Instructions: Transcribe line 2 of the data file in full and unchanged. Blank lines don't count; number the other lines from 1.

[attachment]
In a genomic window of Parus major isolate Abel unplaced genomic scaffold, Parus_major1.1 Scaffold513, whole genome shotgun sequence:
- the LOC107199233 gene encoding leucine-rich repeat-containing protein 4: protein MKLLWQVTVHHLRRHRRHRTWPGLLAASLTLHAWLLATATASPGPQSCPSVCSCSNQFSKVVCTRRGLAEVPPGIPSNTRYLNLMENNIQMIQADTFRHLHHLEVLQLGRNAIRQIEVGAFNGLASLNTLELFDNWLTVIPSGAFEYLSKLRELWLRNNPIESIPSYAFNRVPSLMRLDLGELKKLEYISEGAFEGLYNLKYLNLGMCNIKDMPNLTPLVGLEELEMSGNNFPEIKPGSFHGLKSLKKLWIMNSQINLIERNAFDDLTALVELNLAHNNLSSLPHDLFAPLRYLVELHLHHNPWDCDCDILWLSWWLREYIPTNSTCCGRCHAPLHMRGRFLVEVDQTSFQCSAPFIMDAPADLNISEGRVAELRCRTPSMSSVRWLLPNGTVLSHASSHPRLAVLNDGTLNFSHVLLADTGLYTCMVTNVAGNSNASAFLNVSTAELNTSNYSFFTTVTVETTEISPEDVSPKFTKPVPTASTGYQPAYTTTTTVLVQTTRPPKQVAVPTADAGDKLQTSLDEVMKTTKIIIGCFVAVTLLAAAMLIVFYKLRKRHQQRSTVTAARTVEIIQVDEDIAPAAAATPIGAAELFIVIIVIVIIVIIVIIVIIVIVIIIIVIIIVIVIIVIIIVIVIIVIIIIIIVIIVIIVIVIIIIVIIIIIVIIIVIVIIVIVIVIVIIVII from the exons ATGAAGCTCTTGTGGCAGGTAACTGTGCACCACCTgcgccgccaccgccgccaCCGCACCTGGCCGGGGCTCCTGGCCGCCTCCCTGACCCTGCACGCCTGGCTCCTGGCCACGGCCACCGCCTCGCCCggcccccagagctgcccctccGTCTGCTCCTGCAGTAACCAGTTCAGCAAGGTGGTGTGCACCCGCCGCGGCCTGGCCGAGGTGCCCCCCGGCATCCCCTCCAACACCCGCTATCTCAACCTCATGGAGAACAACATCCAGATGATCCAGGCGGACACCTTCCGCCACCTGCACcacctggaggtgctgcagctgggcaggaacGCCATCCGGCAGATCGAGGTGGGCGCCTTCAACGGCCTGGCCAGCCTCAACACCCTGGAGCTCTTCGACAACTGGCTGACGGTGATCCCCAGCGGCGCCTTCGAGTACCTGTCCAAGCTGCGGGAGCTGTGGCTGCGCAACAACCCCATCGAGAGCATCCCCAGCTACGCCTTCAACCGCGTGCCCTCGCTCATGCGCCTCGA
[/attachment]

- the LOC107199233 gene encoding leucine-rich repeat-containing protein 4: protein MKLLWQVTVHHLRRHRRHRTWPGLLAASLTLHAWLLATATASPGPQSCPSVCSCSNQFSKVVCTRRGLAEVPPGIPSNTRYLNLMENNIQMIQADTFRHLHHLEVLQLGRNAIRQIEVGAFNGLASLNTLELFDNWLTVIPSGAFEYLSKLRELWLRNNPIESIPSYAFNRVPSLMRLDLGELKKLEYISEGAFEGLYNLKYLNLGMCNIKDMPNLTPLVGLEELEMSGNNFPEIKPGSFHGLKSLKKLWIMNSQINLIERNAFDDLTALVELNLAHNNLSSLPHDLFAPLRYLVELHLHHNPWDCDCDILWLSWWLREYIPTNSTCCGRCHAPLHMRGRFLVEVDQTSFQCSAPFIMDAPADLNISEGRVAELRCRTPSMSSVRWLLPNGTVLSHASSHPRLAVLNDGTLNFSHVLLADTGLYTCMVTNVAGNSNASAFLNVSTAELNTSNYSFFTTVTVETTEISPEDVSPKFTKPVPTASTGYQPAYTTTTTVLVQTTRPPKQVAVPTADAGDKLQTSLDEVMKTTKIIIGCFVAVTLLAAAMLIVFYKLRKRHQQRSTVTAARTVEIIQVDEDIAPAAAATPIGAAELFIVIIVIVIIVIIVIIVIIVIVIIIIVIIIVIVIIVIIIVIVIIVIIIIIIVIIVIIVIVIIIIVIIIIIVIIIVIVIIVIVIVIVIIVII from the exons ATGAAGCTCTTGTGGCAGGTAACTGTGCACCACCTgcgccgccaccgccgccaCCGCACCTGGCCGGGGCTCCTGGCCGCCTCCCTGACCCTGCACGCCTGGCTCCTGGCCACGGCCACCGCCTCGCCCggcccccagagctgcccctccGTCTGCTCCTGCAGTAACCAGTTCAGCAAGGTGGTGTGCACCCGCCGCGGCCTGGCCGAGGTGCCCCCCGGCATCCCCTCCAACACCCGCTATCTCAACCTCATGGAGAACAACATCCAGATGATCCAGGCGGACACCTTCCGCCACCTGCACcacctggaggtgctgcagctgggcaggaacGCCATCCGGCAGATCGAGGTGGGCGCCTTCAACGGCCTGGCCAGCCTCAACACCCTGGAGCTCTTCGACAACTGGCTGACGGTGATCCCCAGCGGCGCCTTCGAGTACCTGTCCAAGCTGCGGGAGCTGTGGCTGCGCAACAACCCCATCGAGAGCATCCCCAGCTACGCCTTCAACCGCGTGCCCTCGCTCATGCGCCTCGA